Reducing Emissions to Zero

Daniel M. Hancock talks about the changes resulting from alternative fuels and advanced powertrain technologies.


From October 22 - 27, the FISITA 2006 World Automotive Congress will take place in Yokohama, Japan. One of the major topics discussed at the Congress will be the future direction of automotive powertrain technology. Daniel M. Hancock, FISITA President 2004-2006 and Vice President of GM Powertrain Engineering Operations, talks about the changes resulting from alternative fuels and advanced powertrain technologies.

FISITA's mission has always been to advance the technological development of the automobile. Can you give us a brief overview about the latest trends concerning alternative fuels and powertrain technologies?

Automakers continue to stretch to develop vehicles that offer lower emissions, higher fuel economy and do this at a price that the customer is willing to pay. As different regional requirements exist, a broad portfolio of powertrain technology solutions is needed. There really isn't a single silver bullet that satisfies all customers' needs.

In the fields of fuel economy, performance and reduced emissions, advanced internal combustion engines and transmissions are continuing to be further refined and optimized. Examples of powertrain technologies that are available today include cylinder deactivation, cam phasing, charging, port deactivation, direct injection, diesel particulate filters, six-speed transmissions, and more. The combination with electrical power paths is leading to the development of various hybrid systems to satisfy customers' needs. Going forward, those of us in the powertrain industry will build on these technologies and add additional technologies to provide even further fuel economy and emissions improvements.

Alternative fuels such as E85 ethanol, biodiesel, natural gas, and liquefied petroleum gas are available in the market today. As FISITA's goals for emissions reduction and diversification of our global energy supply become more ambitious, it will lead to further development of additional alternative fuels. In the long term, with the availability of a hydrogen economy, electrical propulsion systems powered by a fuel cell using hydrogen will be the ultimate solution. Significant technology developments are underway in order to achieve this goal.

At the moment there is a strong desire for clean Diesel engines on the European market, whereas US customers clearly prefer hybrid vehicles. What - in your opinion - will be the leading technology in Europe and the USA in the near future?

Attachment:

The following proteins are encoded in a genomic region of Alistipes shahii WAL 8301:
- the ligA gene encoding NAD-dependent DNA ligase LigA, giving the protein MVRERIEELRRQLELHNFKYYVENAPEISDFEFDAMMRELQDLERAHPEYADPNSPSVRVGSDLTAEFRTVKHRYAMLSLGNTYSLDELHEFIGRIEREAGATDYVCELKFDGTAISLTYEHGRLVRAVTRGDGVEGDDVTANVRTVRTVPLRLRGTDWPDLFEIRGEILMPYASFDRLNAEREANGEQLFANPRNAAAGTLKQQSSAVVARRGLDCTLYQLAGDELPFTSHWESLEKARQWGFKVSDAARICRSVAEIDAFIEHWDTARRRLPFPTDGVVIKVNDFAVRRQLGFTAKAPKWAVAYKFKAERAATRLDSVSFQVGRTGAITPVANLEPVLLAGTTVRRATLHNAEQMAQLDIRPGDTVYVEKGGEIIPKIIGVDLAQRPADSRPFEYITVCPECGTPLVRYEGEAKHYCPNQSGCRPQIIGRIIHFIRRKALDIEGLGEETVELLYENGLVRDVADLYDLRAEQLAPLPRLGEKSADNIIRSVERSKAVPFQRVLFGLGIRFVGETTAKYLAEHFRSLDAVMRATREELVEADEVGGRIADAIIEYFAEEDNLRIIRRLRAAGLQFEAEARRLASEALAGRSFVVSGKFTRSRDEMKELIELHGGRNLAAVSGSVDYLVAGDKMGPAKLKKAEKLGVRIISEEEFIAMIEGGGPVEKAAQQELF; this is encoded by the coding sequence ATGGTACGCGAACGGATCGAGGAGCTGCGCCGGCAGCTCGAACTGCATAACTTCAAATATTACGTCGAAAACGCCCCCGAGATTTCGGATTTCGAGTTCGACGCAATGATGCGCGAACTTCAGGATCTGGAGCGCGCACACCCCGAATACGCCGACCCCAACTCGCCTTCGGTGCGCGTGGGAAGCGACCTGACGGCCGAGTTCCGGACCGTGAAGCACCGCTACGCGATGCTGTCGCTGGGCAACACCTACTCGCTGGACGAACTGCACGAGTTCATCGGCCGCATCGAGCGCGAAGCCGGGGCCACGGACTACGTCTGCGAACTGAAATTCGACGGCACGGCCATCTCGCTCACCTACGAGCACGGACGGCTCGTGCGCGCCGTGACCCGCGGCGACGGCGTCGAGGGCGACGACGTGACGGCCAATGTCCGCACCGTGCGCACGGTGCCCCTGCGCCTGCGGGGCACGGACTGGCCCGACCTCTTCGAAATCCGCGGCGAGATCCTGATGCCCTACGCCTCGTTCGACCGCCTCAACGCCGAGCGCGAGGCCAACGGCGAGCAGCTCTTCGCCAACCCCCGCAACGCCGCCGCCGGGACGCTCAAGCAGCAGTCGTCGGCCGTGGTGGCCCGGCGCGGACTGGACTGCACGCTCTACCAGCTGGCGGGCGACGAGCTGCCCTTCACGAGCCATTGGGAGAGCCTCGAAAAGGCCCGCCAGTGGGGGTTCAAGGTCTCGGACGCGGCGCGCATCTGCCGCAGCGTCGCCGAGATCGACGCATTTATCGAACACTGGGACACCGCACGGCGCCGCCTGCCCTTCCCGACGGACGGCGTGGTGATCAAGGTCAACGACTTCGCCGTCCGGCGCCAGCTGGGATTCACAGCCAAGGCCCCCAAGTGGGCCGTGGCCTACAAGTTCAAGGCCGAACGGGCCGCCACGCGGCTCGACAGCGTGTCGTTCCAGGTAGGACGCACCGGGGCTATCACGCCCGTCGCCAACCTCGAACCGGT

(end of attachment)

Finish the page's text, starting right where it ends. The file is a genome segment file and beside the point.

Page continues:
The optimum propulsion system will vary depending on the vehicle application and the drive schedule of the vehicle. There are effective technologies to improve fuel economy and performance and reduce emissions for both diesels and hybrids as well as for gasoline engines.

Diesel engines have become fun-to-drive, high torque powertrain solutions in Europe. Combined with their outstanding efficiency and the taxation of the fuel, this has led to the diesel being the flagship powertrain in many European applications with an overall market penetration of about 50 percent. To comply with future emission standards, the complexity of the diesel powertrain needs to be further increased. While this will drive increased cost, the future market share for diesel engines in Europe is likely to remain significant.

In the US, where the exhaust emissions standards are more stringent and the gasoline engine is by far the dominant propulsion for passenger vehicles, hybridization of the powertrain is a very reasonable approach. Diesels have found good acceptance in the full-size, heavy duty pickup truck market.

I think that the market share of diesel and hybrid powertrains will both increase on a global basis. The dominance of one or the other technology in any given market will depend on how the requirements in the regions evolve. Again, there is no silver bullet; we expect these technologies to coexist in the market for some time.

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